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# Written down value / Diminishing balance method

Under this method, depreciation is charged at a fixed percentage on the written down value of the asset every year.

Written down value / Diminishing balance method

Under this method, depreciation is charged at a fixed percentage on the written down value of the asset every year. Hence, it is called written down value method. Written down value is the book value of the asset, i.e., original cost of the asset minus depreciation upto the previous accounting period. As the amount of depreciation goes on decreasing year after year, it is called diminishing balance method or reducing installment method.

### Example

On 1.1.2012, a firm purchased a machine at a cost of Rs.  1,00,000. Depreciation charged at 10% p.a. on written down value method for the five years is as follows:   ## Merits

Following are the merits of written down value method.

### (a)  Equal charge against income

In the initial years depreciation is high and repair charges are low. When the asset becomes older, the amount of depreciation charged is less but repair charges are high. Hence, the total burden on profit in respect of depreciation and repairs put together remains almost similar year after year.

(b)  Logical method

In the earlier years, when the asset is more productive, high depreciation is charged. In the later years when the asset becomes less productive, the depreciation charge is less.

## Limitations

Following are the limitations of written down value method.

### (a)  Assets cannot be completely written off

Under this method, the value of an asset even if it becomes obsolete and useless, cannot be reduced to zero and some balance would continue in the asset account.

### (b)  Ignores the interest factor

This method does not take into account the loss of interest on the amount invested in the asset. The amount would have earned interest, had it been invested outside the business is not considered.

### (c)  Difficulty in determining the rate of depreciation

Under this method, the rate of providing depreciation cannot be easily determined. The rate is generally kept higher because it takes very long time to write off an asset down to its scrap value.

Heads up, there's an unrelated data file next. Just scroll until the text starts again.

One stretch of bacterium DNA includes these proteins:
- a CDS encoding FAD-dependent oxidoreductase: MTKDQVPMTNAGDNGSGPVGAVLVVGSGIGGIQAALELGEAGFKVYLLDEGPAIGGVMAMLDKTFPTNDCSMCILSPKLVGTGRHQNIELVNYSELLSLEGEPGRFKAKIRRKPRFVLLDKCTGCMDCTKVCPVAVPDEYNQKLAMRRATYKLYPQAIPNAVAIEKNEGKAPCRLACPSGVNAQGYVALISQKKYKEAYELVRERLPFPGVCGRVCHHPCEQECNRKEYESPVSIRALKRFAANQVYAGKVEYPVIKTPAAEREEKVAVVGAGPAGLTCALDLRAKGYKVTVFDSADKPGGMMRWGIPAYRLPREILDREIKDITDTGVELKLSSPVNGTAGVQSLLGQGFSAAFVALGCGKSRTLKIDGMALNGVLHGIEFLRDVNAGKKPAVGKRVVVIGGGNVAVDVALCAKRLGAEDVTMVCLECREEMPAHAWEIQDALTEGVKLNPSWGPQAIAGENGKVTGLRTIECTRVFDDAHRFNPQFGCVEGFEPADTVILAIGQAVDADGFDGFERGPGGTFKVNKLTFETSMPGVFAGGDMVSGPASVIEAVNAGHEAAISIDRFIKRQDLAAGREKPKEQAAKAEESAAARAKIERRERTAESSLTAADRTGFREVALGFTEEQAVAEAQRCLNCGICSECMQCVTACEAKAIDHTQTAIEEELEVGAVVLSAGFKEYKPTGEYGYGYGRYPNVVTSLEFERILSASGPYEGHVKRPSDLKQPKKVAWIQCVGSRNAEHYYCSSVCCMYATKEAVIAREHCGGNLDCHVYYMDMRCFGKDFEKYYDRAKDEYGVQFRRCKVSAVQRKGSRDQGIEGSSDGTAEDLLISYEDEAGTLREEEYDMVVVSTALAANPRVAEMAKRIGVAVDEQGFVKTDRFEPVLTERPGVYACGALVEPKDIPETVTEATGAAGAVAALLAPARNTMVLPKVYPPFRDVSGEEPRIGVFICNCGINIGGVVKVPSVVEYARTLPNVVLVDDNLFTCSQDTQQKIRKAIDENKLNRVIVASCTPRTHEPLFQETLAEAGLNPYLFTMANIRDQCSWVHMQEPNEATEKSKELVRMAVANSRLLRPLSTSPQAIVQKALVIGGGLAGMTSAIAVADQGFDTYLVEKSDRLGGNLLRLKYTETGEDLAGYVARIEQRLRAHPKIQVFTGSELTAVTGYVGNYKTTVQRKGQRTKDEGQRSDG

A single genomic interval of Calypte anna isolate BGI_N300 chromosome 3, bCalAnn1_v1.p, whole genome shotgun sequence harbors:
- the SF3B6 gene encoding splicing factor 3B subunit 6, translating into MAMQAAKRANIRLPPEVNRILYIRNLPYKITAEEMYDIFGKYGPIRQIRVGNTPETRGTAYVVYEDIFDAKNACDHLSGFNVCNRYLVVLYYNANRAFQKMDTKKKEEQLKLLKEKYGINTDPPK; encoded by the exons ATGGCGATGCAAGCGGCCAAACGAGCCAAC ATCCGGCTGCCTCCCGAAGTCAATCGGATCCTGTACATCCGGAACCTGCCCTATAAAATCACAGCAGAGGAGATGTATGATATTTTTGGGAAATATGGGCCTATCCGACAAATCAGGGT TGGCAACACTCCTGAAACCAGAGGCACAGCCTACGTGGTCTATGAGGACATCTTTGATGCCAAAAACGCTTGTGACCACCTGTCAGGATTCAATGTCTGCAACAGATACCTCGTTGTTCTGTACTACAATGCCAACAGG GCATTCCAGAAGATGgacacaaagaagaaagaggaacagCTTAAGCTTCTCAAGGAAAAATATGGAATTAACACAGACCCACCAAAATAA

### (d)  Ignores the actual use of the asset

Under this method, a fixed rate of depreciation is provided on the written down value of the asset by applying the predetermined rate of depreciation on its original cost. But, the actual use of the asset is not considered in the computation of depreciation.

## Suitability

This method is suitable in case of assets having a comparatively long life and which require considerable repairs in the later years when they become older. Examples are building and plant and machinery.

### Illustration

A firm purchased a plant on 1.1.2018 for Rs.  9,000 and spent Rs.  1,000 as erection charges. Calculate the amount of depreciation for the year 2018 @ 15% per annum under the written down value method. Accounts are closed on 31st March every year.

### Solution

Original cost         = 9,000 + 1,000 = 10,000

Rate of depreciation    = 15%

Date of purchase         = 1.1.2018

Number of months used = 1.1.2018 to 31.03.2018 = 3 months

Amount of depreciation = 15% on 10,000 for 3 months

= 10,000 ×15% × 3/12 = Rs.  375

## Differences between straight line method and written down value method

Following are the differences between straight line method and written down value method   Tags : Example, Merits, Limitations, Example Illustration, Solution | Methods of providing depreciation | Accountancy , 11th Accountancy : Chapter 10 : Depreciation Accounting
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11th Accountancy : Chapter 10 : Depreciation Accounting : Written down value / Diminishing balance method | Example, Merits, Limitations, Example Illustration, Solution | Methods of providing depreciation | Accountancy